To provide for the relocation of the United States Embassy in Israel to Jerusalem, and for other purposes.
Be it enacted by the Senate and House of Representatives of the United States of America in Congress assembled,
SECTION 1. SHORT TITLE.
This Act may be cited as the “Jerusalem Embassy Act of 1995”.
Last week, President Donald Trump issued an Executive Order entitled Protecting the Nation From Foreign Terrorist Entry Into the United States, Exec. Order No. 13,769, 82 Fed. Reg. 8977 (Jan. 27, 2017).1 This order included several controversial provisions that may alter American immigration policy.
First, paragraph 3(c) of the Executive Order suspended immigrant and nonimmigrant entry into the United States from countries referred to in 8 U.S.C. § 1187(a)(12) for 90 days “to ensure the proper review and maximum utilization of available resources for the screening of foreign nationals, and to ensure that adequate standards are established to prevent infiltration by foreign terrorists or criminals.” The countries affected by this suspension include
- Iraq and Syria;
On January 31, 2017, President Donald Trump announced that he would nominate Judge Neil M. Gorsuch, of the U.S. Court of Appeals for the Tenth Circuit, for the U.S. Supreme Court. If confirmed, Judge Gorsuch would take up the seat vacated by the late Justice Antonin Scalia, who died last year.
Here’s what you might want to know about Judge Gorsuch:
- Judicial Service: He currently serves as a judge on the U.S. Court of Appeals for the Tenth Circuit. He was nominated for that position by George W. Bush on May 10, 2006, to fill a seat vacated by David M. Ebel. Judge Gorsuch was confirmed by the Senate on July 20, 2006, and received commission on August 8, 2006.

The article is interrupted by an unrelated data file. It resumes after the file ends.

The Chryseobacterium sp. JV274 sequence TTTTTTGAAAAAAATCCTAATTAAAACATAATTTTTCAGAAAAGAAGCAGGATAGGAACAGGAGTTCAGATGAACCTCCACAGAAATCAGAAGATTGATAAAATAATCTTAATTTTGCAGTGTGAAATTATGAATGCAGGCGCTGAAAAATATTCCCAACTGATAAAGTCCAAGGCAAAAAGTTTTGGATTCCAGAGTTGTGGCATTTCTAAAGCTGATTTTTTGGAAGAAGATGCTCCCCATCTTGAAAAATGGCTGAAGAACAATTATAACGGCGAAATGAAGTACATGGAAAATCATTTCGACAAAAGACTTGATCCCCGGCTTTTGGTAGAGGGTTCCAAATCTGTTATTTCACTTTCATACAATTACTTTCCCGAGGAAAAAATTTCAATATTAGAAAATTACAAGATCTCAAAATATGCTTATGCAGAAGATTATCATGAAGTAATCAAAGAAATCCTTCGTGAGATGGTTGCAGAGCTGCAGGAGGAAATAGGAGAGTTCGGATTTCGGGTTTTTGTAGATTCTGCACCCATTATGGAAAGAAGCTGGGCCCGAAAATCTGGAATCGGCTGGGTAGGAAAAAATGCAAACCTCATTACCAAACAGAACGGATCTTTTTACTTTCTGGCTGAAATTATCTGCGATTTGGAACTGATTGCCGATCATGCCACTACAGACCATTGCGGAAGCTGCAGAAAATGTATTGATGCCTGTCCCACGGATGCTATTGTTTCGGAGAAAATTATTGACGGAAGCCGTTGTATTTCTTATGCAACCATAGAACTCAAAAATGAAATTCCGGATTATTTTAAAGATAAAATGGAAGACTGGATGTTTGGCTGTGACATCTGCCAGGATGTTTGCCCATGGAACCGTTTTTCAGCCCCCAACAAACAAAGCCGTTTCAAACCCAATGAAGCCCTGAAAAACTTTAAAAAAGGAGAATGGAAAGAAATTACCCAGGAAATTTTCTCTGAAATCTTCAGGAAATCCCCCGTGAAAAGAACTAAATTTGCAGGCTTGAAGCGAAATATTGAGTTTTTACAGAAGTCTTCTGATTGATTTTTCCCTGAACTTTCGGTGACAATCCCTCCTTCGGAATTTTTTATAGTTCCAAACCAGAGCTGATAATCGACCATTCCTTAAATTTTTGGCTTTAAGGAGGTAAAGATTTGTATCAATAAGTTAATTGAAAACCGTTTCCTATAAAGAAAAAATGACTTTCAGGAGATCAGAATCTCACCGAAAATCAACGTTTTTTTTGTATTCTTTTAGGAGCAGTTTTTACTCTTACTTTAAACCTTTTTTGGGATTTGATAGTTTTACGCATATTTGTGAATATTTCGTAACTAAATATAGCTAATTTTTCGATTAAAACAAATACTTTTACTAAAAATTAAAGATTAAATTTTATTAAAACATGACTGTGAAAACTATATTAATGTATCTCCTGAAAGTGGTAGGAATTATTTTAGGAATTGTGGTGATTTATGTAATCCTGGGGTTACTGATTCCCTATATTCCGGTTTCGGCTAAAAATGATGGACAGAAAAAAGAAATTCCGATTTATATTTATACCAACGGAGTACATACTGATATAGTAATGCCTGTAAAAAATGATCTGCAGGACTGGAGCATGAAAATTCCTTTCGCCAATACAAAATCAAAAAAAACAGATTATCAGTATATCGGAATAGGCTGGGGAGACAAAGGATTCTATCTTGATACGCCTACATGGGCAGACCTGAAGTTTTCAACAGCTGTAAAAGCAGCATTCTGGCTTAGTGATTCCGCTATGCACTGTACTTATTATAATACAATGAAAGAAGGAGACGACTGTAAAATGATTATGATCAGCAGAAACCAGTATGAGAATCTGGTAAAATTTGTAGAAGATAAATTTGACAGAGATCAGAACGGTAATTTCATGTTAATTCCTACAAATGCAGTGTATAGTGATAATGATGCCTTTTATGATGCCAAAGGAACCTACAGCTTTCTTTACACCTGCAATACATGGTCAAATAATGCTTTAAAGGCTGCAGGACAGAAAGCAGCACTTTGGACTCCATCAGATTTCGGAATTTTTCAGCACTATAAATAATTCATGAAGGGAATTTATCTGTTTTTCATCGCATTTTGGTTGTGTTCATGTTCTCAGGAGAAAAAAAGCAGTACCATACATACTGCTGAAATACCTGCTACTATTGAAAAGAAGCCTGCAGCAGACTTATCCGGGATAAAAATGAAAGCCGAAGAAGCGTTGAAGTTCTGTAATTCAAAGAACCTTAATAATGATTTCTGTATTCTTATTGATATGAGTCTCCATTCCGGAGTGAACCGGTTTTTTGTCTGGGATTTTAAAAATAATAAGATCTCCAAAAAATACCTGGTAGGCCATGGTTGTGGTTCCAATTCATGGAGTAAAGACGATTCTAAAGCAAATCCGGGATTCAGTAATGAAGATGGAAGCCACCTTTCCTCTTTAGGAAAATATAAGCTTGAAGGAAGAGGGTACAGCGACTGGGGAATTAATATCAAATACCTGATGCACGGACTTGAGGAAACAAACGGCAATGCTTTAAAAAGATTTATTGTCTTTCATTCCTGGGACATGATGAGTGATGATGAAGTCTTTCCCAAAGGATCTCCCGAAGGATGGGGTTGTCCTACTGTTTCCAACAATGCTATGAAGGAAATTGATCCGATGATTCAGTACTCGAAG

In United States of America v. City of Seattle, the complaint revealed that the FBI had been installing covert video surveillance cameras on city utility poles, as part of an investigation of particular subjects. The federal government is seeking an injunction to prevent the City, which had received a request from a KIRO 7 reporter under the Washington State Public Records Act, from disclosing the location of cameras that the FBI had installed on city utility poles.
Nike alleged that parties had entered into a Track & Field Contract on June 17, 2015, that ended on December 31, 2015. During this term, Berian was exclusively obligated to endorse Nike athletic footwear and apparel. During the 60-day period before the expiration of the contract, Nike had an exclusive period to negotiate the renewal of the contract. After the exclusive negotiating period ended, Berian could negotiate with third parties. However, for 180 days after the contract expired, Berian had to submit to Nike any third-party offer he received and wanted to accept, and Nike then had 10 business days to “decide whether to enter into an agreement with Defendant on terms no less favorable than the ‘material, measurable and matchable terms’ contained in that third-party offer.”
Our legal system offers its own remembrance of Muhammad Ali. In decisions from 1967 to 1971, federal court opinions documented Ali’s fight to seek conscientious objector status when drafted to serve in the Vietnam War. Although he was convicted, sentenced to imprisonment for five years and fined $10,000 for declining to submit to induction, his conviction was ultimately overturned by the United State Supreme Court. The cases below show the circuitous route he took as his challenges traversed through all levels of the judicial system.
Ali v. Connally, 266 F. Supp. 345 (S.D. Tex. 1967). Court dismissed plaintiff’s petition for injunctive relief ruling that the Selective Service Act does not provide for judicial review of orders of the Selective Service Board.
Clay v. United States, 397 F.2d 901 (5th Cir. 1968). The Court held that decisions of the local boards in denying a ministerial exemption and conscientious objector status are final.